A new study has found that women with diets that are rich in white bread, sugary beverages, white rice, snack foods and other refined carbs, are not only endangering their physical health every time they have a meal, but also their mental health, especially if they’re post-menopausal women.
The study was conducted by Dr. James Gangwisch and some of his colleagues from Columbia University Medical Center’s department of psychiatry. They looked at more than 70.000 post-menopausal women with the age between 50 and 79, and reviewed their glycemic load, dietary glycemic index (GI), the types of carbohydrates that they consumed, and their depression data.
The dietary glycemic index was of particular interest to the researchers as it measures the quantity of sugar that can be found in the blood after a person has eaten. The team noticed that a high dietary glycemic index due to the consumption of refined grains and added sugars, could be linked to an elevated risk of onset depression among post-menopausal women.
But the reverse was also true. Post-menopausal women who regularly consumed dairy products, dietary fiber, fruits and vegetables (not fruit juices), and whole grains, seemed to decrease their risk of developing depression. It’s worth knowing that blood sugar levels are increased by carbohydrates – the more refined the carbs are, the higher the dietary glycemic index score will be.
Dr. Gangwisch and his team explained that refined foods (white bread, sugary beverages, white rice) cause a hormonal response and make the human body reduce its blood sugar levels. They also strongly believe that this hormonal response may also be responsible for either causing or worsening mood changes, fatigue, as well as other known symptoms of depression.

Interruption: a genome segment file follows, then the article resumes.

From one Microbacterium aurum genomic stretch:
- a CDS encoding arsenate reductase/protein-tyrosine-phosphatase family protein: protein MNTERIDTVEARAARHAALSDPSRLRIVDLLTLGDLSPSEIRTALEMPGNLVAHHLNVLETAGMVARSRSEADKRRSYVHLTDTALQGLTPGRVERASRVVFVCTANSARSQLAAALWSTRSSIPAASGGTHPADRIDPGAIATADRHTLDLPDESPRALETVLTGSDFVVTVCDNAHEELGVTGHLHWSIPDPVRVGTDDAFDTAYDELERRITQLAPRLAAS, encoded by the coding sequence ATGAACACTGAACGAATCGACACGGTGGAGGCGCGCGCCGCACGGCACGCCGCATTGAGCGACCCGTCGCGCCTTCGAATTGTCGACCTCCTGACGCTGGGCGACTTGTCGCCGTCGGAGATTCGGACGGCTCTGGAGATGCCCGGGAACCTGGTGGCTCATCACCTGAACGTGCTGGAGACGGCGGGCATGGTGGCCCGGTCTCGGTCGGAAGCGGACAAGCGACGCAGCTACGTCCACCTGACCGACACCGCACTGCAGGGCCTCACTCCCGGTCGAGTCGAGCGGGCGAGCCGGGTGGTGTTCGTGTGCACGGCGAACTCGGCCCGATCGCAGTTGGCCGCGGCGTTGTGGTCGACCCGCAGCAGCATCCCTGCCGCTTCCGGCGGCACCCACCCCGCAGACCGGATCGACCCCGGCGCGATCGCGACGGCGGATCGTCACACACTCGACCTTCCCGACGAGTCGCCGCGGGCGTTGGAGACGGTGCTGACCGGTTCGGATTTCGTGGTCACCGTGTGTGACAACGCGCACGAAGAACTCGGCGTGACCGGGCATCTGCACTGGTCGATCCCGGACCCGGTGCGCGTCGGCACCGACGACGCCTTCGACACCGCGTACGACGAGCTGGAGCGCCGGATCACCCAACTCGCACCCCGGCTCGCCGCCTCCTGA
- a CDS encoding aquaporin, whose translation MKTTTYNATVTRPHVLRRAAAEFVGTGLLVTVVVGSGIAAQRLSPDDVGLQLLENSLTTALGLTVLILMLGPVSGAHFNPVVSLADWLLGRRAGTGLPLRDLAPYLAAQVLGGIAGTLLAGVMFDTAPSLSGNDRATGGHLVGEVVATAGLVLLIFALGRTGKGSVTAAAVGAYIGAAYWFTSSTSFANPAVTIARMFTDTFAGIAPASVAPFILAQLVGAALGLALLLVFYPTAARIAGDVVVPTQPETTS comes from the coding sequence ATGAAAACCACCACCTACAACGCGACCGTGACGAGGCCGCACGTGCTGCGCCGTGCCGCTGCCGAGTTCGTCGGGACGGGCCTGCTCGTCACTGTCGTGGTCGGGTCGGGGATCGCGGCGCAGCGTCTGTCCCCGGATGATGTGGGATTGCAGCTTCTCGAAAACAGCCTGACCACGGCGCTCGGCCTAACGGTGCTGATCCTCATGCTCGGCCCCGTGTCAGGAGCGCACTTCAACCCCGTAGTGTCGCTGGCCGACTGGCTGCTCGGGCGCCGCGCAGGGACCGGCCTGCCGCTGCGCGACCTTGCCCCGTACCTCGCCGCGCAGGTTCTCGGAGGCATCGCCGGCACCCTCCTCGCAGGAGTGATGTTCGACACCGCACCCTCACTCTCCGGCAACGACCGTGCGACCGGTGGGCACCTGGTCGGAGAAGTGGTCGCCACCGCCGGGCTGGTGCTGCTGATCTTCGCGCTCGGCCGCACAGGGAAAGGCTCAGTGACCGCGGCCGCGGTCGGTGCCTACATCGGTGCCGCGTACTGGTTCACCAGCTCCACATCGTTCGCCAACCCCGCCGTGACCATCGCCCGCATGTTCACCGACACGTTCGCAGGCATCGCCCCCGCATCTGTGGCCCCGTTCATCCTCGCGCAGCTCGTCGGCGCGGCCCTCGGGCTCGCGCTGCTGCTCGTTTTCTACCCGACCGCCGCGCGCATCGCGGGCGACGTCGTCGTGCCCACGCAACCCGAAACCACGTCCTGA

On top of everything, a diet rich in refined grains and added sugars also increases the risk of experiencing inflammation or cardiovascular disease, two (2) conditions that health experts have linked to depression.
Having said all of this, it’s important to note that the study could not prove a cause and effect relationship between diet and depression, but rather a mere association.
Depressed people have been known to crave carbs, but Alicia Romano, registered dietitian from Tufts Medical Center, gave a statement to CBS News saying that “It’s hard to tell which comes first”.
She went on to add that some people may have an unhealthy diet prior to developing depression. They may generally choose to eat unhealthy foods, and develop depression over the long run, for whatever reason. Their food choices may or may not be one of these reasons.
And at the same time “people who may have a depressed mood at baseline may be more apt to choose unhealthy foods, to either cope with their mood or for another strategy”.
The same results are also believed to apply to men, even though the study didn’t include any.
The researchers hope that their findings will someday lead to the development of dietary interventions that can prevent or at least treat depression.
The study was published earlier this week, on Wednesday (august 5, 2015), in The American Journal of Clinical Nutrition.
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